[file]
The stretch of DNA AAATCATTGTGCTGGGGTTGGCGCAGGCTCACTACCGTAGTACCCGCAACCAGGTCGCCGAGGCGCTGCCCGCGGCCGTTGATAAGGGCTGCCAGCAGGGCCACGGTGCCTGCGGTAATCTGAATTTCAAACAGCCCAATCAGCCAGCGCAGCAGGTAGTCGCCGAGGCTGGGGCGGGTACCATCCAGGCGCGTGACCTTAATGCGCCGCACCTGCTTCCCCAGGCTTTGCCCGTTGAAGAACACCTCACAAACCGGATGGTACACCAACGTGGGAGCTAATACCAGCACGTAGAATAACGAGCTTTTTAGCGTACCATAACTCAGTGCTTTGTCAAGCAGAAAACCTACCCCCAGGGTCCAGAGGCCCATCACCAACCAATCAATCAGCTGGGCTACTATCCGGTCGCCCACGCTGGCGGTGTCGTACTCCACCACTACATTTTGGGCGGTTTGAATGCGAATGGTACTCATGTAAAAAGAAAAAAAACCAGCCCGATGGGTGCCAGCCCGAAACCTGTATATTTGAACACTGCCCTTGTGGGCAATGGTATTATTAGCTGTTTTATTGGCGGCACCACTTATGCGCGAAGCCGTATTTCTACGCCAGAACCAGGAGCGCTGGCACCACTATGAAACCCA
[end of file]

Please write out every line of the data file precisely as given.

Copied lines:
The stretch of DNA AAATCATTGTGCTGGGGTTGGCGCAGGCTCACTACCGTAGTACCCGCAACCAGGTCGCCGAGGCGCTGCCCGCGGCCGTTGATAAGGGCTGCCAGCAGGGCCACGGTGCCTGCGGTAATCTGAATTTCAAACAGCCCAATCAGCCAGCGCAGCAGGTAGTCGCCGAGGCTGGGGCGGGTACCATCCAGGCGCGTGACCTTAATGCGCCGCACCTGCTTCCCCAGGCTTTGCCCGTTGAAGAACACCTCACAAACCGGATGGTACACCAACGTGGGAGCTAATACCAGCACGTAGAATAACGAGCTTTTTAGCGTACCATAACTCAGTGCTTTGTCAAGCAGAAAACCTACCCCCAGGGTCCAGAGGCCCATCACCAACCAATCAATCAGCTGGGCTACTATCCGGTCGCCCACGCTGGCGGTGTCGTACTCCACCACTACATTTTGGGCGGTTTGAATGCGAATGGTACTCATGTAAAAAGAAAAAAAACCAGCCCGATGGGTGCCAGCCCGAAACCTGTATATTTGAACACTGCCCTTGTGGGCAATGGTATTATTAGCTGTTTTATTGGCGGCACCACTTATGCGCGAAGCCGTATTTCTACGCCAGAACCAGGAGCGCTGGCACCACTATGAAACCCA